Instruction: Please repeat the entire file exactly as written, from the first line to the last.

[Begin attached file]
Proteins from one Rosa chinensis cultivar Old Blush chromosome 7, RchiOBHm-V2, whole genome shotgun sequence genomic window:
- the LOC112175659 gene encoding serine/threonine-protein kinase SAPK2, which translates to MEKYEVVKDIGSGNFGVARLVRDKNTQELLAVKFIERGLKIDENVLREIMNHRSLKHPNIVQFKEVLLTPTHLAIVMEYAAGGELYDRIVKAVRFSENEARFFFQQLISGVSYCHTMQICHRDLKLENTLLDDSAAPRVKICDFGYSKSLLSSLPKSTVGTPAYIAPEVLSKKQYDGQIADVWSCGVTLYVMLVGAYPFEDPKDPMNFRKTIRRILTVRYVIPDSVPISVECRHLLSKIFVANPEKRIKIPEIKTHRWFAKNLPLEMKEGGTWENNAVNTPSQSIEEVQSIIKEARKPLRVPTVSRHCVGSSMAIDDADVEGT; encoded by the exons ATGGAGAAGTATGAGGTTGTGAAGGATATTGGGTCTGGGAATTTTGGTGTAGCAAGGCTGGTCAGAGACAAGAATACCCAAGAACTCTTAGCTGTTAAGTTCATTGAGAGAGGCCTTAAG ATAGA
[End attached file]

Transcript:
Proteins from one Rosa chinensis cultivar Old Blush chromosome 7, RchiOBHm-V2, whole genome shotgun sequence genomic window:
- the LOC112175659 gene encoding serine/threonine-protein kinase SAPK2, which translates to MEKYEVVKDIGSGNFGVARLVRDKNTQELLAVKFIERGLKIDENVLREIMNHRSLKHPNIVQFKEVLLTPTHLAIVMEYAAGGELYDRIVKAVRFSENEARFFFQQLISGVSYCHTMQICHRDLKLENTLLDDSAAPRVKICDFGYSKSLLSSLPKSTVGTPAYIAPEVLSKKQYDGQIADVWSCGVTLYVMLVGAYPFEDPKDPMNFRKTIRRILTVRYVIPDSVPISVECRHLLSKIFVANPEKRIKIPEIKTHRWFAKNLPLEMKEGGTWENNAVNTPSQSIEEVQSIIKEARKPLRVPTVSRHCVGSSMAIDDADVEGT; encoded by the exons ATGGAGAAGTATGAGGTTGTGAAGGATATTGGGTCTGGGAATTTTGGTGTAGCAAGGCTGGTCAGAGACAAGAATACCCAAGAACTCTTAGCTGTTAAGTTCATTGAGAGAGGCCTTAAG ATAGA